La. leaders delay decision on size of state's budget shortfall - WAFB 9 News Baton Rouge, Louisiana News, Weather, Sports

La. leaders delay decision on size of state's budget shortfall

Source: WAFB Source: WAFB
Source: WAFB Source: WAFB
Source: WAFB Source: WAFB
BATON ROUGE, LA (WAFB) -

Louisiana’s top state lawmakers have put off a decision identifying just how big the budget shortfall is for this fiscal year, delaying a vote until at least January of 2017.

House Speaker Taylor Barras, R-New Iberia, refused to accept budget estimates from two state economists, suggesting the shortfall for the current fiscal year could be anywhere from $257 to $464 million. That fiscal year ends at the end of June. Governor John Bel Edward’s budget chief, commissioner of administration Jay Dardenne, expressed frustration by the delay, saying it was “irresponsible.”

“The bad news is here, it is upon us,” Dardenne said, calling for the estimates to be approved.

Both Barras and Dardenne are members of the state’s Revenue Estimating Conference (REC), which is tasked with approving projections from economists on how much money taxes are generating. Those estimates are used to determine, for instance, how much needs to be cut to balance the budget. Any vote by the committee must be unanimous.

LSU economist and REC member, Jim Richardson, also wanted to delay a decision on the shortfall. Senate President John Alarion, R-Westwego, meanwhile joined Dardenne in calling for approval of the deficit estimate.

By forcing the committee to kick the can down the road, Barras avoided forcing House members to vote on more cuts in the coming month. If they did not make cuts within the 30-day window, they could have been forced into a special session. Instead, Barras said he wanted to wait until next month’s REC meeting, hoping that projections for tax revenue may improve.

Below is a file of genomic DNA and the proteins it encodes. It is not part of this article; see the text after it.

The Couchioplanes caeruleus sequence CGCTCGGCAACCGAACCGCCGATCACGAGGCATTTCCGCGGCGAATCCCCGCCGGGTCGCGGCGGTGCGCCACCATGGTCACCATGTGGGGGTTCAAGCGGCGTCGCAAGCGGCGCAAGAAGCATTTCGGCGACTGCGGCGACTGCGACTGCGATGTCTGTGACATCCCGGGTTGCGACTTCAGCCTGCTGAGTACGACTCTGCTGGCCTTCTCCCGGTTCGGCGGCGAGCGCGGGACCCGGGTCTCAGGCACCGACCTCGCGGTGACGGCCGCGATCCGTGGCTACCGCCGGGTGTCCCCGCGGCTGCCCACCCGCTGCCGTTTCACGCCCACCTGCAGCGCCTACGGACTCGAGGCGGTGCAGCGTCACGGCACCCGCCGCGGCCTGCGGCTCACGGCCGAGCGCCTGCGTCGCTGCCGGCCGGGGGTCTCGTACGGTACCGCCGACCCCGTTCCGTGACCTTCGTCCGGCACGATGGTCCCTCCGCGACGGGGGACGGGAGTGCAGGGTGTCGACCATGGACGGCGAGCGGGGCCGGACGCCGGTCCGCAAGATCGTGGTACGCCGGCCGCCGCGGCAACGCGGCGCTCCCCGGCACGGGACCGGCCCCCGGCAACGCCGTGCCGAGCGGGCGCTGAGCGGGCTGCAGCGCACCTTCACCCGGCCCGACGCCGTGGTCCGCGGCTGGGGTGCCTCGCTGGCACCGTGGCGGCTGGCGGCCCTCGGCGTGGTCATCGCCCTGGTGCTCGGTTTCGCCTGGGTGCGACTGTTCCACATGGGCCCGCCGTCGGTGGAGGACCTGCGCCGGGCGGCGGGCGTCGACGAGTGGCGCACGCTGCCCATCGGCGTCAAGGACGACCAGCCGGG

“If it's $40 million less that we have to adjust the budget for, that's good news,” Barras said.

However, economists did not express confidence that things will dramatically improve over the next month, meaning more cuts will have to happen. Dardenne said putting off a decision would only make things worse for state agencies.

“A delay of just a month puts us another month behind in trying to tell agencies what they need to do to deal with this reality,” Dardenne said. “What we're doing today is just turning a blind eye to reality.”

Greg Albrecht, chief economist in the Legislative Fiscal Office, said the projected multi-million dollar shortfall was largely the result of corporate taxes and individual income taxes generating less money than anticipated. Albrecht pointed to unemployment in Louisiana as part of the problem.

“We've got a weakness in the underlying economy that's still there,” Albrecht said. “We're still losing jobs every month, year over year.”
 
In the aftermath of the flood, Albrecht said the sales tax has seen a boost as people have worked to rebuild and get back into their homes. However, Albrecht warned this will not last forever. In addition to the budget shortfall for this year, the state still must wrestle with a $313 million budget hole left over from last year.

Lawmakers will likely vote on cuts to fix that budget shortfall later this week.

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